50. What is Cetirizine (Reactin)?
  51. What is Serzone (nefazodone)?
  52. What is Sansert?
  53. What is Urised?
  54. What is nedocromil sodium (Tilade)?
  55. What is Ultram (tramadol)?
  56. What is the Poland anomaly?
  57. What is vestibulitis?
  58. What is hemolytic uremic syndrome?
  59. What is a Lisfranc fracture?
  60. What is euthyroid sick syndrome?
  61. What is Williams Syndrome?
  62. What is senile tremor?
  63. What is NARES (nonallergic rhinitis with eosinophilia syndrome)?
  64. What is Walker–Warburg Syndrome?
  65. What is Carnett’s sign?
  66. What is the oxygen dissociation curve?
  67. What is the pivot-shift test?
  68. What is Osler’s sign?
  69. What is nephrocalcinosis?
  70. What is Vanderwoude syndrome?
  71. What is dysfibrinogenemia?
  72. What is Walker–Warburg syndrome?
  73. What is the antibiotic dose?
  74. What is bronchiolitis?
  75. What is occipital neuralgia?
  76. What is the cubital tunnel syndrome?
  77. What is Klippel Feil Syndrome?
  78. What is dyskinesia?
  79. What is Sandifer syndrome?
  80. What is heel pain syndrome?
  81. What is a blue dome cyst?
  82. What is central pontine myelinosis?
  83. What is Kenny syndrome?
  84. What is dysdiadokokinesis?
  85. What is Wegener’s granulomatosis?
  86. What is melanosis coli?
  87. What is lipoprotein A?
  88. What is FISH (fluorescence in situ hybridization)?
  89. What is schizoaffective disorder?
  90. What is Charcot Marie Tooth Disease?
  91. What is the adenosine-thallium exercise tolerance test?
  92. What is Ogilvie’s syndrome?
  93. What is prealbumin?
  94. What is serum sickness?
  95. What is Kussmaul breathing?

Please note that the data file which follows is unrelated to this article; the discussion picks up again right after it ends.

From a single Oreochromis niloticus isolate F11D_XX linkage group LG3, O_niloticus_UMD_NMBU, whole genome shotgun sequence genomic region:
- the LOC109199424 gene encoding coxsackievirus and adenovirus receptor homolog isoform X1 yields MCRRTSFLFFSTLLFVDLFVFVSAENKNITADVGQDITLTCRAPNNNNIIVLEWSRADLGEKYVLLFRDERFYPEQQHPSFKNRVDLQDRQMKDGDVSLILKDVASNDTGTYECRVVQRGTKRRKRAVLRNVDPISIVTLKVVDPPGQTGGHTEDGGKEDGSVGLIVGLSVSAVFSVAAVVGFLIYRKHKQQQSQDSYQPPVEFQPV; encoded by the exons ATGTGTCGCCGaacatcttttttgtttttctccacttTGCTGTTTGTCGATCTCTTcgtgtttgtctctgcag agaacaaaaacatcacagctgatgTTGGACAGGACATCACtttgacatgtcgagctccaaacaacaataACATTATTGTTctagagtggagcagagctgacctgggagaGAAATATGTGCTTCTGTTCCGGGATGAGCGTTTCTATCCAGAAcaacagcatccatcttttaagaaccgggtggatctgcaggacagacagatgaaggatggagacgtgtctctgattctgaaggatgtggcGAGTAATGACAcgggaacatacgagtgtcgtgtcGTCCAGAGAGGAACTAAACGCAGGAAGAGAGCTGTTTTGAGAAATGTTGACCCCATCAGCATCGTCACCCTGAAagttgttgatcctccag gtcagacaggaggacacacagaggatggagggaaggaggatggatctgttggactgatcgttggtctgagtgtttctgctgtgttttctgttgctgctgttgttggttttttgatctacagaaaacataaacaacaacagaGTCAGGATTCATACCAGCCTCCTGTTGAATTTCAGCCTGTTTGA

96. What is Prader–Willi syndrome?
  97. What is an Adie’s pupil?
  98. What is Noonan syndrome?
  99. What is fetor hepaticus?
  100. What is dissociative disorder?
  101. What is the Jendrassik maneuver?
  102. What is a tethered spinal cord?
  103. What is the postcholecystectomy syndrome?
  104. What is herpes gladiatorum?
  105. What is Fragile X syndrome?
  106. What is a “high” ankle sprain?
  107. What is Peutz–Jegher’s Syndrome?
  108. What is an eccrine spiradenoma?
  109. What is Fanconi’s Syndrome?
  110. What is Still’s disease?
  111. What is the “dawn” phenomenon?
  112. What is BOOP (bronchiolitis obliterans and organizing pneumonia)?
  113. What is Best’s disease?
  114. What is Rovsing’s sign?
  115. What is a sliding hiatus hernia?
  116. What is biliary gastritis (bile gastritis)?
  117. What is a Hepatolite scan (questionably the same as a PAPIDA scan)?
  118. What is seronegative spondyloarthropathy?
  119. What is Stickler Syndrome?
  120. What is the Delphi technique?
  121. What is Xalatan eye drops?
  122. What is Betamol eye drops?
  123. What is the binomial distribution?
  124. What is a Roux-en-Y hepatoenterostomy?
  125. What is the bivariate normal distribution?
  126. What is Sperling’s sign (Sperling’s maneuver)?
  127. What is an incidence rate ratio?
  128. What are Alomide ophthalmic drops?
  129. What is the urological surgery technique?
  130. What are Acular ophthalmic drops? (good for allergic conjunctivitis?)
  131. What are “poppers”?
  132. What are Hawkins and Neer impingement signs (for shoulder pain, rotator cuff injury)?
  133. What are the Ottawa knee rules?
  134. What are endomysial antibodies?
  135. What are preeclampsia labs (laboratory studies)?
  136. What are Lewy bodies?
  137. What are the heat injury syndromes?
  138. What are pineal brain tumors?



 AuthorvolumeDate ValuetitletypejournaltitleUrldoinoteyear
2007 DevelopmentImplementationandaCoHong Yu
Minsuk Lee
David Kaufman
John Ely
Jerome A Osheroff
George Hripcsak
James Cimino
Development, Implementation, and a Cognitive Evaluation of a Definitional Question Answering System for Physicians10.1016/j.jbi.2007.03.002